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Inside Spencer: The KSRL Blog

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Welcome to the Kenneth Spencer Research Library blog! As the special collections and archives library at the University of Kansas, Spencer is home to remarkable and diverse collections of rare and unique items. Explore the blog to learn about the work we do and the materials we collect.

That’s Distinctive!: Winnie-the-Pooh Cookbook

Check the blog each Friday for a new “That’s Distinctive!” post. I created the series because I genuinely believe there is something in our collections for everyone, whether you’re writing a paper or just want to have a look. “That’s Distinctive!” will provide a more lighthearted glimpse into the diverse and unique materials at Spencer – including items that many people may not realize the library holds. If you have suggested topics for a future item feature or questions about the collections, feel free to leave a comment at the bottom of this page.

This week on That’s Distinctive! we share The Pooh Cook Book from Special Collections. Released in 1969, The Pooh Cook Book was written by Virginia H. Ellison after she became inspired by Winnie-the-Pooh and The House at Pooh Corner by A. A. Milne. Offering a variety of recipes, most of which include honey, the book offers a fun interactive activity surrounding Winnie-the-Pooh. After being updated and redesigned, the book was re-released in 2010 as The Winnie-the-Pooh Cookbook.

This image contains the text of the book's title and author. The background is a color illustration of Winnie-the-Pooh in a chef's outfit, flipping a pancake in a pan while Piglet, Eeyore, and other friends gather around him.
The front cover of The Pooh Cook Book by Virginia H Ellison, 1969. Call Number: C8160. Click image to enlarge.

According to Wikipedia, Winnie-the-Pooh “first appeared by name on 24 December 1925, in a Christmas story commissioned and published by the London newspaper Evening News.” In October of 1926, the first collection of Pooh stories appeared in A. A. Milne’s book titled Winnie-the-Pooh. The book was an immediate success and was followed by The House at Pooh Corner in 1928. Since 1966, Pooh and his friends have appeared in many animated films and a television series produced by Walt Disney Productions along with other adaptations throughout the years. Pooh and his friends have been loved by millions from the moment of their creation, and they continue to be enjoyed today.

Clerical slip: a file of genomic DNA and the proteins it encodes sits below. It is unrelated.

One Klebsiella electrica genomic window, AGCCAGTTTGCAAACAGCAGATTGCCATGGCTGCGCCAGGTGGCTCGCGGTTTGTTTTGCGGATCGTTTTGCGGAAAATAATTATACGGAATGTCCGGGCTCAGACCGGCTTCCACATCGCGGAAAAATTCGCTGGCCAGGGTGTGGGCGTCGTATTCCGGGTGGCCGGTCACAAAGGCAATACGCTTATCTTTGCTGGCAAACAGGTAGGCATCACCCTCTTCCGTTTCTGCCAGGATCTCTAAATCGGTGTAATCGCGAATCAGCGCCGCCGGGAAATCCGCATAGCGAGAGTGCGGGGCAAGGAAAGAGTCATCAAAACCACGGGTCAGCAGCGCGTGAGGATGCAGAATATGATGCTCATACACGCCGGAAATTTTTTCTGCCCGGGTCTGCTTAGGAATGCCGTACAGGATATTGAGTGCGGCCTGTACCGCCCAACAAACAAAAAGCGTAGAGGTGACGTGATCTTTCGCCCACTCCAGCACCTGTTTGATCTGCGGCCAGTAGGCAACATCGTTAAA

A description of the updated The Winnie-the-Pooh Cookbook states that “the famously rotund bear is happiest when in possession of a brimming pot of honey, but when it comes time for meals and smackerels, the residents of the Hundred Acre Wood need something a little more substantial. This delightful collection contains over fifty tried-and-true recipes for readers of all ages to make and enjoy, starting with Poohanpiglet pancakes and ending with a recipe for getting thin-with honey sauces, holiday treats, and dishes for every mealtime in between.”

This image contains text.
A section of the table of contents in The Pooh Cook Book. Call Number: C8160. Click image to enlarge.
This page includes the name of the section, a quotation from the book Winnie-the-Pooh, and a black-and-white sketch of the characters on a picnic.
The first page of the section of “Provisions for Picnics and Expotitions” in The Pooh Cook Book. Call Number: C8160. Click image to enlarge.

The copy of The Pooh Cook Book in Spencer’s collections was a gift of Elizabeth M. Snyder. If her name sounds familiar, it’s because she is the founder of KU Libraries’ long-running Snyder Book Collecting Contest.

This page contains the recipe, a black-and-white sketch of Winnie-the-Pooh and Piglet, and a quotation about snow from The House at Pooh Corner.
A recipe for “homemade snow and honey” in The Pooh Cook Book. Call Number: C8160. Click image to enlarge.

Why this book? Well, first, why not? And second, who doesn’t love Winnie-the-Pooh? The cookbook offers a great opportunity to combine (or create) childhood memories with quality time. As author Virginia H. Ellison writes, “The Pooh Cook Book is particularly useful for special occasions, real or invented, and meant to make what might be an ordinary day into a festive one – almost as good as a birthday or a holiday” (14). This volume also shows that the library houses materials for people of all ages. Additionally, the library doesn’t just offer informational materials; it also offers things that are just fun to look at.

Tiffany McIntosh
Public Services

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